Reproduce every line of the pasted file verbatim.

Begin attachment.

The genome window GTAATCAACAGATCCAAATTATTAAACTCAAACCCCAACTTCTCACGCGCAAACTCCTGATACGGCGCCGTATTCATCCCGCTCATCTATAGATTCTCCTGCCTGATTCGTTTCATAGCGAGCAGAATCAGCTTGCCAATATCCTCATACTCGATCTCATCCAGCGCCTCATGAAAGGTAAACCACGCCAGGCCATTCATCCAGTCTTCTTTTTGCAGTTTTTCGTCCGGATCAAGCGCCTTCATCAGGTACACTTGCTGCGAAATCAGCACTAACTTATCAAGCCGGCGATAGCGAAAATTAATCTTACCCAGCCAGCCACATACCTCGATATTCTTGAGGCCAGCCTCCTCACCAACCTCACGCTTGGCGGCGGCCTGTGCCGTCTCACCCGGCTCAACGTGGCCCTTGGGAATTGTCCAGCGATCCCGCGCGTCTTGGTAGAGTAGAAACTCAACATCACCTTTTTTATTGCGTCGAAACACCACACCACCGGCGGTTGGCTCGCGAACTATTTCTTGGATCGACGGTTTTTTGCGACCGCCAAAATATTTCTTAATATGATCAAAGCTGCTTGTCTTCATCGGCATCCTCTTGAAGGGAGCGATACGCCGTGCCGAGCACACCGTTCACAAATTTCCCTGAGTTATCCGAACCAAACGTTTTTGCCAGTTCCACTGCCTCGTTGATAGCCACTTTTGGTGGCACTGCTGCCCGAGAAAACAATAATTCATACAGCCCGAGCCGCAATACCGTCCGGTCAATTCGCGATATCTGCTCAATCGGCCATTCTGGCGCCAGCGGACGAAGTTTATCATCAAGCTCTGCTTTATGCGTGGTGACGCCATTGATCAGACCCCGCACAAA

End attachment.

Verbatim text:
The genome window GTAATCAACAGATCCAAATTATTAAACTCAAACCCCAACTTCTCACGCGCAAACTCCTGATACGGCGCCGTATTCATCCCGCTCATCTATAGATTCTCCTGCCTGATTCGTTTCATAGCGAGCAGAATCAGCTTGCCAATATCCTCATACTCGATCTCATCCAGCGCCTCATGAAAGGTAAACCACGCCAGGCCATTCATCCAGTCTTCTTTTTGCAGTTTTTCGTCCGGATCAAGCGCCTTCATCAGGTACACTTGCTGCGAAATCAGCACTAACTTATCAAGCCGGCGATAGCGAAAATTAATCTTACCCAGCCAGCCACATACCTCGATATTCTTGAGGCCAGCCTCCTCACCAACCTCACGCTTGGCGGCGGCCTGTGCCGTCTCACCCGGCTCAACGTGGCCCTTGGGAATTGTCCAGCGATCCCGCGCGTCTTGGTAGAGTAGAAACTCAACATCACCTTTTTTATTGCGTCGAAACACCACACCACCGGCGGTTGGCTCGCGAACTATTTCTTGGATCGACGGTTTTTTGCGACCGCCAAAATATTTCTTAATATGATCAAAGCTGCTTGTCTTCATCGGCATCCTCTTGAAGGGAGCGATACGCCGTGCCGAGCACACCGTTCACAAATTTCCCTGAGTTATCCGAACCAAACGTTTTTGCCAGTTCCACTGCCTCGTTGATAGCCACTTTTGGTGGCACTGCTGCCCGAGAAAACAATAATTCATACAGCCCGAGCCGCAATACCGTCCGGTCAATTCGCGATATCTGCTCAATCGGCCATTCTGGCGCCAGCGGACGAAGTTTATCATCAAGCTCTGCTTTATGCGTGGTGACGCCATTGATCAGACCCCGCACAAA